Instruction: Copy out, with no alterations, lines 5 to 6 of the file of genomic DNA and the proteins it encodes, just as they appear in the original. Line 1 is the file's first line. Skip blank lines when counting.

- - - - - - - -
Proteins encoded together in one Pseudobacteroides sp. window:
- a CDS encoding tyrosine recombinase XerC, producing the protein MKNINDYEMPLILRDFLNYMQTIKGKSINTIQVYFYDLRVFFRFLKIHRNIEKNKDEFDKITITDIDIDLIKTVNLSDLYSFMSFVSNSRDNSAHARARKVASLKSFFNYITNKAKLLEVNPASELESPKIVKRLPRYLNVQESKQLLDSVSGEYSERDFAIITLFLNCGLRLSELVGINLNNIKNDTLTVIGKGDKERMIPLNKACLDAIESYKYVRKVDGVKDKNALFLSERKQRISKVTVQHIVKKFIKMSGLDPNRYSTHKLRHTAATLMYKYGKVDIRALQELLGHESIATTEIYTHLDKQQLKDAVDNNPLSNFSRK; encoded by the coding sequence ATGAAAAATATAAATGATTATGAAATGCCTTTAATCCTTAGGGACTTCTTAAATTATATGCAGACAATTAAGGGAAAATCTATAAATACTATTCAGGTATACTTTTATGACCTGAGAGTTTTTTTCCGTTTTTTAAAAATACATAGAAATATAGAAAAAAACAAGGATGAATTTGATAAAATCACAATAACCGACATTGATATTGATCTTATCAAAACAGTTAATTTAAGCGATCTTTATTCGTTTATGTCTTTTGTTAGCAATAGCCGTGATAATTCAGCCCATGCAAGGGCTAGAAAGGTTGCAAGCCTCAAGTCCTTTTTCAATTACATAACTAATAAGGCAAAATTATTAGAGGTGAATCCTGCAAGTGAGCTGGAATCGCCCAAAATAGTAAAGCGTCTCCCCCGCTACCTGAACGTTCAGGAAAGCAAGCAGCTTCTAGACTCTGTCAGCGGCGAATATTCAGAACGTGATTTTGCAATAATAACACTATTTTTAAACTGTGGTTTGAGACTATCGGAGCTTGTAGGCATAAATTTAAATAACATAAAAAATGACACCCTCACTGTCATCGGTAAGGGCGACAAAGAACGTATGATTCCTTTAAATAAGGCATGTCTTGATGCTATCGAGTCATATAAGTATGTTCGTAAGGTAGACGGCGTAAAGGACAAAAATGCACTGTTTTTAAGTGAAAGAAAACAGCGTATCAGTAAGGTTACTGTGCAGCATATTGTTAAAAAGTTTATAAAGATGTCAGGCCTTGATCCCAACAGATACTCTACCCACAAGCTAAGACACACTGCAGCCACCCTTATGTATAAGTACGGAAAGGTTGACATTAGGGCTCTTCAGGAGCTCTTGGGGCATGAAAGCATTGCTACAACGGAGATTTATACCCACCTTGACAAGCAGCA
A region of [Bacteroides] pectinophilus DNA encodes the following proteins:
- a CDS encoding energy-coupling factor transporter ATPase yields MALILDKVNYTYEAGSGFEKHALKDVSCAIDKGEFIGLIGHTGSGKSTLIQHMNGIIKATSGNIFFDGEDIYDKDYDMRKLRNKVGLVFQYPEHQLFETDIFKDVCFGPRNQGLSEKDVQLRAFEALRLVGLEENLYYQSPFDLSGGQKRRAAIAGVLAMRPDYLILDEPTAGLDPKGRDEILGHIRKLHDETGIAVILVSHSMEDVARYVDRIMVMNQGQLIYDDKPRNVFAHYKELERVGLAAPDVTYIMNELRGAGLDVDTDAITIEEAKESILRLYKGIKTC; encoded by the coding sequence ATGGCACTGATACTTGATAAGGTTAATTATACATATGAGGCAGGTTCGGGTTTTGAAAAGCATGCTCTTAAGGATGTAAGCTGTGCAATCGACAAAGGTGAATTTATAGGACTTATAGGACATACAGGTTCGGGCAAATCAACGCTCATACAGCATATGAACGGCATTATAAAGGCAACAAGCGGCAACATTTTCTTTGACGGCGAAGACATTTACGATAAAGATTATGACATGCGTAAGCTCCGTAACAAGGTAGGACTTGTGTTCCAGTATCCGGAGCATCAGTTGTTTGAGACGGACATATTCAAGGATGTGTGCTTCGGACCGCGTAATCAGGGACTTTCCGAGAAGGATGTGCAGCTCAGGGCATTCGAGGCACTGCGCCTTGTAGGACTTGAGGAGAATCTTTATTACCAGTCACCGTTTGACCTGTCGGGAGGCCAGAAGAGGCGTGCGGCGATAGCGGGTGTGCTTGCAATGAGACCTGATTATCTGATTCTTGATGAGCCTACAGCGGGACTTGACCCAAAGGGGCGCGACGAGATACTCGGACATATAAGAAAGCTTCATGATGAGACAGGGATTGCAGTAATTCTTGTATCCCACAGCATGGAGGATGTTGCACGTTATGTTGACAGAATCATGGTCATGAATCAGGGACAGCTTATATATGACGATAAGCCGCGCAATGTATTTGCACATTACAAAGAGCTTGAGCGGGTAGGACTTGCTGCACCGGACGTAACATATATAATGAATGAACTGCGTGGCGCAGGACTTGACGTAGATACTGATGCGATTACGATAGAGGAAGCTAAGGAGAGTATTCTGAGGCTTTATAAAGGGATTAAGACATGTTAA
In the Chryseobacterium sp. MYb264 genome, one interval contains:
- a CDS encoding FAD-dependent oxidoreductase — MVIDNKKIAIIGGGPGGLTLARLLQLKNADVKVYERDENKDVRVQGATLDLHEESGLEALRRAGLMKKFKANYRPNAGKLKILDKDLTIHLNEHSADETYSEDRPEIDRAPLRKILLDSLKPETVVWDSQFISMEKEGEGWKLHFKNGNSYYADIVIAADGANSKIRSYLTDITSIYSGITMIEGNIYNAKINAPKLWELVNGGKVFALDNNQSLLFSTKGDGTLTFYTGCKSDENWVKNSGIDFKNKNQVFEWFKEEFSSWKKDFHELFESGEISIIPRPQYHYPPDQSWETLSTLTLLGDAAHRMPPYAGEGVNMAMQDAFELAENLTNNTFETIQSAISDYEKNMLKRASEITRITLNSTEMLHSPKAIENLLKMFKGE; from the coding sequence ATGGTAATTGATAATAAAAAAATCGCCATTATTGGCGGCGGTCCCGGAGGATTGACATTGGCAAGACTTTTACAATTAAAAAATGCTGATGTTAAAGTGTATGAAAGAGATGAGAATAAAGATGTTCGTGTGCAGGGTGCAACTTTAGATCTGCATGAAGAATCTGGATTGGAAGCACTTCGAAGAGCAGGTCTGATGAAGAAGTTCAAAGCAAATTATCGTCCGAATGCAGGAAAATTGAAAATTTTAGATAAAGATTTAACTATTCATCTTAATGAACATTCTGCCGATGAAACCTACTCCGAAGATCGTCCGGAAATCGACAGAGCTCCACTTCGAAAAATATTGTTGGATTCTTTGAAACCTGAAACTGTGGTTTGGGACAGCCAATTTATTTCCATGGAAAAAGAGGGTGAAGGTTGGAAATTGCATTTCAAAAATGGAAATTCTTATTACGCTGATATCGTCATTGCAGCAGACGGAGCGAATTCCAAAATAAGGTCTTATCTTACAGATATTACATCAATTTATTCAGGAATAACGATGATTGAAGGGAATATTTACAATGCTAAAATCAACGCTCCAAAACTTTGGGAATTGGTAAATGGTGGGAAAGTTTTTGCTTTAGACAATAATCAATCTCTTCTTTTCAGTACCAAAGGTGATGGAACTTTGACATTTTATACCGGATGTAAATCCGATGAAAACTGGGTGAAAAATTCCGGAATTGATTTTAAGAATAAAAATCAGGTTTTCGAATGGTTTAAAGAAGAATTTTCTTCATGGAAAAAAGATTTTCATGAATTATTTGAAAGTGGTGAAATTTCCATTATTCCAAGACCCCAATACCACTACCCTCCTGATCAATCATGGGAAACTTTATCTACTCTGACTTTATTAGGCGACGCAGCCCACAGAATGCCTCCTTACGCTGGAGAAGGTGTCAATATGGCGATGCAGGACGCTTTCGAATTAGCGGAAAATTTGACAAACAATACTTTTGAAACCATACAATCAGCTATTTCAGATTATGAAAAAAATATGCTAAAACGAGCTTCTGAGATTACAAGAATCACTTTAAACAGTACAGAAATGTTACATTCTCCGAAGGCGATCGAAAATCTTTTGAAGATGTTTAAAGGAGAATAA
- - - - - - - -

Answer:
In the Chryseobacterium sp. MYb264 genome, one interval contains:
- a CDS encoding FAD-dependent oxidoreductase — MVIDNKKIAIIGGGPGGLTLARLLQLKNADVKVYERDENKDVRVQGATLDLHEESGLEALRRAGLMKKFKANYRPNAGKLKILDKDLTIHLNEHSADETYSEDRPEIDRAPLRKILLDSLKPETVVWDSQFISMEKEGEGWKLHFKNGNSYYADIVIAADGANSKIRSYLTDITSIYSGITMIEGNIYNAKINAPKLWELVNGGKVFALDNNQSLLFSTKGDGTLTFYTGCKSDENWVKNSGIDFKNKNQVFEWFKEEFSSWKKDFHELFESGEISIIPRPQYHYPPDQSWETLSTLTLLGDAAHRMPPYAGEGVNMAMQDAFELAENLTNNTFETIQSAISDYEKNMLKRASEITRITLNSTEMLHSPKAIENLLKMFKGE; from the coding sequence ATGGTAATTGATAATAAAAAAATCGCCATTATTGGCGGCGGTCCCGGAGGATTGACATTGGCAAGACTTTTACAATTAAAAAATGCTGATGTTAAAGTGTATGAAAGAGATGAGAATAAAGATGTTCGTGTGCAGGGTGCAACTTTAGATCTGCATGAAGAATCTGGATTGGAAGCACTTCGAAGAGCAGGTCTGATGAAGAAGTTCAAAGCAAATTATCGTCCGAATGCAGGAAAATTGAAAATTTTAGATAAAGATTTAACTATTCATCTTAATGAACATTCTGCCGATGAAACCTACTCCGAAGATCGTCCGGAAATCGACAGAGCTCCACTTCGAAAAATATTGTTGGATTCTTTGAAACCTGAAACTGTGGTTTGGGACAGCCAATTTATTTCCATGGAAAAAGAGGGTGAAGGTTGGAAATTGCATTTCAAAAATGGAAATTCTTATTACGCTGATATCGTCATTGCAGCAGACGGAGCGAATTCCAAAATAAGGTCTTATCTTACAGATATTACATCAATTTATTCAGGAATAACGATGATTGAAGGGAATATTTACAATGCTAAAATCAACGCTCCAAAACTTTGGGAATTGGTAAATGGTGGGAAAGTTTTTGCTTTAGACAATAATCAATCTCTTCTTTTCAGTACCAAAGGTGATGGAACTTTGACATTTTATACCGGATGTAAATCCGATGAAAACTGGGTGAAAAATTCCGGAATTGATTTTAAGAATAAAAATCAGGTTTTCGAATGGTTTAAAGAAGAATTTTCTTCATGGAAAAAAGATTTTCATGAATTATTTGAAAGTGGTGAAATTTCCATTATTCCAAGACCCCAATACCACTACCCTCCTGATCAATCATGGGAAACTTTATCTACTCTGACTTTATTAGGCGACGCAGCCCACAGAATGCCTCCTTACGCTGGAGAAGGTGTCAATATGGCGATGCAGGACGCTTTCGAATTAGCGGAAAATTTGACAAACAATACTTTTGAAACCATACAATCAGCTATTTCAGATTATGAAAAAAATATGCTAAAACGAGCTTCTGAGATTACAAGAATCACTTTAAACAGTACAGAAATGTTACATTCTCCGAAGGCGATCGAAAATCTTTTGAAGATGTTTAAAGGAGAATAA